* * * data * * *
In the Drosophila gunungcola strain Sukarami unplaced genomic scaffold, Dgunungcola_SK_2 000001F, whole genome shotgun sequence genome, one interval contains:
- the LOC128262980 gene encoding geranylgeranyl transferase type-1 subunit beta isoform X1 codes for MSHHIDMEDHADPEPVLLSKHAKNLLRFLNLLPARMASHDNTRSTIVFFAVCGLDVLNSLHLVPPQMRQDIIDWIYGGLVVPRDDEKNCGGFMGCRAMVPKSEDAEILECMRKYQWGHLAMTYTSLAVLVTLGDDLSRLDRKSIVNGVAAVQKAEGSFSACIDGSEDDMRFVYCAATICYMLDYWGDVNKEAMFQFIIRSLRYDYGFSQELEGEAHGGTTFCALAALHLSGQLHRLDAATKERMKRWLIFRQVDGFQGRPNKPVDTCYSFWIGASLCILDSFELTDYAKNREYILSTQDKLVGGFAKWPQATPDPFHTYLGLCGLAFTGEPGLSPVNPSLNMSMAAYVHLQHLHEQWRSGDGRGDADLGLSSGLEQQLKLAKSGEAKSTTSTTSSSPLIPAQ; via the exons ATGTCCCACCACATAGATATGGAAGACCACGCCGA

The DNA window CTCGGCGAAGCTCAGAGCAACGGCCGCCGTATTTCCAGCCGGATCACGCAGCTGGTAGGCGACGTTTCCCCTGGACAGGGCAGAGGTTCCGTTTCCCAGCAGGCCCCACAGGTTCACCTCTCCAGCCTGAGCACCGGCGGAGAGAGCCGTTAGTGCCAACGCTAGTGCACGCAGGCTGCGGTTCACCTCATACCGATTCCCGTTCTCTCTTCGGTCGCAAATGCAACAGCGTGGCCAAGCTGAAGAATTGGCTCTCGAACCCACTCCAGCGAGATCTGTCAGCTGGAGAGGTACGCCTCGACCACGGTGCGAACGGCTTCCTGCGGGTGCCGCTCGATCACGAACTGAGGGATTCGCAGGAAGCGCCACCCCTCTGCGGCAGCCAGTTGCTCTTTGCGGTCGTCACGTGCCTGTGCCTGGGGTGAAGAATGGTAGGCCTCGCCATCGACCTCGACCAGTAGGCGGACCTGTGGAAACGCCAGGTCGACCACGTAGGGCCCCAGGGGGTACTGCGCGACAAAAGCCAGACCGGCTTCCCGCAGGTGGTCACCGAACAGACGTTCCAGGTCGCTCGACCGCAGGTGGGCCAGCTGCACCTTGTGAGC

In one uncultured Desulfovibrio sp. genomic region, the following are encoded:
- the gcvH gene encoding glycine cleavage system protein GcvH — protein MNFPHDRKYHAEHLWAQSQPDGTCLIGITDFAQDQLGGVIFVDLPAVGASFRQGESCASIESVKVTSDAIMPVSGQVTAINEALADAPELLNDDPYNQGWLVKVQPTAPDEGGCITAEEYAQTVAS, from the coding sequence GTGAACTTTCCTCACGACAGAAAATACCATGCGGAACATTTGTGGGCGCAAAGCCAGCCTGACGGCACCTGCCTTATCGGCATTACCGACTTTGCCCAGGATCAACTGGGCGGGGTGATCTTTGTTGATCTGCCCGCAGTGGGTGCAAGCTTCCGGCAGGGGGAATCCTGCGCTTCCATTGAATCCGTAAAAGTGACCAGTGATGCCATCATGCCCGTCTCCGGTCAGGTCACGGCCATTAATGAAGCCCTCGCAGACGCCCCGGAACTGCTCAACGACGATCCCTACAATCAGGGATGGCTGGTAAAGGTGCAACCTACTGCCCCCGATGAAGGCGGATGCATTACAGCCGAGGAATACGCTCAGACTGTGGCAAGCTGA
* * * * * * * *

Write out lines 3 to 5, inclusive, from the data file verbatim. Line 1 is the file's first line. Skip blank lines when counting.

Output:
The DNA window CTCGGCGAAGCTCAGAGCAACGGCCGCCGTATTTCCAGCCGGATCACGCAGCTGGTAGGCGACGTTTCCCCTGGACAGGGCAGAGGTTCCGTTTCCCAGCAGGCCCCACAGGTTCACCTCTCCAGCCTGAGCACCGGCGGAGAGAGCCGTTAGTGCCAACGCTAGTGCACGCAGGCTGCGGTTCACCTCATACCGATTCCCGTTCTCTCTTCGGTCGCAAATGCAACAGCGTGGCCAAGCTGAAGAATTGGCTCTCGAACCCACTCCAGCGAGATCTGTCAGCTGGAGAGGTACGCCTCGACCACGGTGCGAACGGCTTCCTGCGGGTGCCGCTCGATCACGAACTGAGGGATTCGCAGGAAGCGCCACCCCTCTGCGGCAGCCAGTTGCTCTTTGCGGTCGTCACGTGCCTGTGCCTGGGGTGAAGAATGGTAGGCCTCGCCATCGACCTCGACCAGTAGGCGGACCTGTGGAAACGCCAGGTCGACCACGTAGGGCCCCAGGGGGTACTGCGCGACAAAAGCCAGACCGGCTTCCCGCAGGTGGTCACCGAACAGACGTTCCAGGTCGCTCGACCGCAGGTGGGCCAGCTGCACCTTGTGAGC

In one uncultured Desulfovibrio sp. genomic region, the following are encoded:
- the gcvH gene encoding glycine cleavage system protein GcvH — protein MNFPHDRKYHAEHLWAQSQPDGTCLIGITDFAQDQLGGVIFVDLPAVGASFRQGESCASIESVKVTSDAIMPVSGQVTAINEALADAPELLNDDPYNQGWLVKVQPTAPDEGGCITAEEYAQTVAS, from the coding sequence GTGAACTTTCCTCACGACAGAAAATACCATGCGGAACATTTGTGGGCGCAAAGCCAGCCTGACGGCACCTGCCTTATCGGCATTACCGACTTTGCCCAGGATCAACTGGGCGGGGTGATCTTTGTTGATCTGCCCGCAGTGGGTGCAAGCTTCCGGCAGGGGGAATCCTGCGCTTCCATTGAATCCGTAAAAGTGACCAGTGATGCCATCATGCCCGTCTCCGGTCAGGTCACGGCCATTAATGAAGCCCTCGCAGACGCCCCGGAACTGCTCAACGACGATCCCTACAATCAGGGATGGCTGGTAAAGGTGCAACCTACTGCCCCCGATGAAGGCGGATGCATTACAGCCGAGGAATACGCTCAGACTGTGGCAAGCTGA